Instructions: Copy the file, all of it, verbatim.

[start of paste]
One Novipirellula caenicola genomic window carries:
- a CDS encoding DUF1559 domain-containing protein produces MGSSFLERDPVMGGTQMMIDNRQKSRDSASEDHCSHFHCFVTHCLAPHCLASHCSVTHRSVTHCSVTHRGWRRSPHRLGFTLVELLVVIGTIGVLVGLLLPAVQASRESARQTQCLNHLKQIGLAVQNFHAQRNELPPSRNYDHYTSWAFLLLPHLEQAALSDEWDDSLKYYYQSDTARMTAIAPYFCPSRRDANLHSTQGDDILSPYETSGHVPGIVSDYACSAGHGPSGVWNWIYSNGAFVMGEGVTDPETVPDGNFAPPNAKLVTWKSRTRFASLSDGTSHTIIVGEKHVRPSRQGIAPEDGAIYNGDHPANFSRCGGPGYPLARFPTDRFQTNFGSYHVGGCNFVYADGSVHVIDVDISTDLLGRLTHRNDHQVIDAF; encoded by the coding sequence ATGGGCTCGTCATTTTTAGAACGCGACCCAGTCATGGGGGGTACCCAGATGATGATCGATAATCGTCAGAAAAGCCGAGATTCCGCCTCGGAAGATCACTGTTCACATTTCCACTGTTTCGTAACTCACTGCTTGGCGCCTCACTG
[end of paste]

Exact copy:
One Novipirellula caenicola genomic window carries:
- a CDS encoding DUF1559 domain-containing protein produces MGSSFLERDPVMGGTQMMIDNRQKSRDSASEDHCSHFHCFVTHCLAPHCLASHCSVTHRSVTHCSVTHRGWRRSPHRLGFTLVELLVVIGTIGVLVGLLLPAVQASRESARQTQCLNHLKQIGLAVQNFHAQRNELPPSRNYDHYTSWAFLLLPHLEQAALSDEWDDSLKYYYQSDTARMTAIAPYFCPSRRDANLHSTQGDDILSPYETSGHVPGIVSDYACSAGHGPSGVWNWIYSNGAFVMGEGVTDPETVPDGNFAPPNAKLVTWKSRTRFASLSDGTSHTIIVGEKHVRPSRQGIAPEDGAIYNGDHPANFSRCGGPGYPLARFPTDRFQTNFGSYHVGGCNFVYADGSVHVIDVDISTDLLGRLTHRNDHQVIDAF; encoded by the coding sequence ATGGGCTCGTCATTTTTAGAACGCGACCCAGTCATGGGGGGTACCCAGATGATGATCGATAATCGTCAGAAAAGCCGAGATTCCGCCTCGGAAGATCACTGTTCACATTTCCACTGTTTCGTAACTCACTGCTTGGCGCCTCACTG